Author(s) Hao, F.; Qin, L.; Liu, J.; Chang, J.; Huan, Z.; Wu, L.
Journal Mater Sci Eng C Mater Biol Appl
Date Published 2018 Jul 01

Calcium sulfate or plaster of Paris (POP) is considered as a bone cement with a fast degradation rate, which frequently makes it resorb before the bone defect area is completely filled by new bone. The incorporation of tricalcium silicate (C3S) into POP cement has been proven as a feasible approach to reduce the in vitro degradation rate and improve the in vitro bioactivity of the material. However, the in vivo performance of the POP/C3S composite cement is still unclear. Therefore, the aim of the present study is to assess the biodegradability and osteogenesis of POP/C3S composite cement in comparison with those of POP bone cement. To carry out the in vivo evaluation, POP and POP/C3S cements were implanted into a femoral condyle defect model in rabbits (5 mm diameter × 10 mm length) for 4, 8, and 12 weeks duration. The area of the remaining cement and new bone regeneration in bone defect were investigated and quantitatively measured using radiography, micro-computed tomography, and histological staining. For both cements, no sign of inflammation was observed. POP cement was completely degraded at the 8th week of post-implantation. By contrast, only approximately 50% by volume of POP/C3S composite cement degraded at the 12th week, which allowed a long-term framework for new bone formation. The osteogenic ability of POP/C3S composite cement was significantly superior to that of POP as indicated by the higher mineralization rate and maturity of the newly formed bone around the composite cement. In summary, our findings demonstrated that the in vivo degradation behaviors and osteogenic ability of POP cement could be improved by incorporating C3S in vivo, suggesting that POP/C3S composite cement has potential as a biodegradable cement for bone repair.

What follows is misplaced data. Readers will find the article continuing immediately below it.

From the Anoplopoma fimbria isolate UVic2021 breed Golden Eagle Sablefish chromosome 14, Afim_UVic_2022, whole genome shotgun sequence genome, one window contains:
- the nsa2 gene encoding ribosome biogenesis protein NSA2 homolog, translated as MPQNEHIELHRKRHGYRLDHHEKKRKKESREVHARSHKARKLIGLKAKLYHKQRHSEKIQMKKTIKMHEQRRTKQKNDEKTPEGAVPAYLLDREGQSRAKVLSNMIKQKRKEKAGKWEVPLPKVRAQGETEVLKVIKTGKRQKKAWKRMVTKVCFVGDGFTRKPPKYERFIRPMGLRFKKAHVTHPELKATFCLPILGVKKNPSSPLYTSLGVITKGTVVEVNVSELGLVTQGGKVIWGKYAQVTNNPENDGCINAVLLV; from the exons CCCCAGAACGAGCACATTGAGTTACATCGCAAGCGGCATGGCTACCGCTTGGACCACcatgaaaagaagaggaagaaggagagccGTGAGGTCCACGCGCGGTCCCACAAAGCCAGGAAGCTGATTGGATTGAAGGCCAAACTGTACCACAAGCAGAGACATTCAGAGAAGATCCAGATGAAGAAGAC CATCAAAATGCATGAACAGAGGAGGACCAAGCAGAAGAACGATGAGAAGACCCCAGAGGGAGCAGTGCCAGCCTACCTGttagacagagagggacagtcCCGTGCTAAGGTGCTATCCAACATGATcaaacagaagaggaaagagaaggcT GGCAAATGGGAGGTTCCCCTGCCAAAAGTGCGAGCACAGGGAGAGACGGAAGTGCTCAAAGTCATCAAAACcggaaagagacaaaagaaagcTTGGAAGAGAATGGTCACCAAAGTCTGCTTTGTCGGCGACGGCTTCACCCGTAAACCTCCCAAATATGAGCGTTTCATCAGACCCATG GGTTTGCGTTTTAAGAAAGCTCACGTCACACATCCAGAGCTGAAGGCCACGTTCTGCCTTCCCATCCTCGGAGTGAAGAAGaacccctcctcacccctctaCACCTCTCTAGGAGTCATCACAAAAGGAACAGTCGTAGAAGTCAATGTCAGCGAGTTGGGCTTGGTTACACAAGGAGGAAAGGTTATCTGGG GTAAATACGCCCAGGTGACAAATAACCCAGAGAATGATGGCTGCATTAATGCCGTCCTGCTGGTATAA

DOI 10.1016/j.msec.2018.02.024
ISSN 1873-0191
Citation Mater Sci Eng C Mater Biol Appl. 2018;88:5360.

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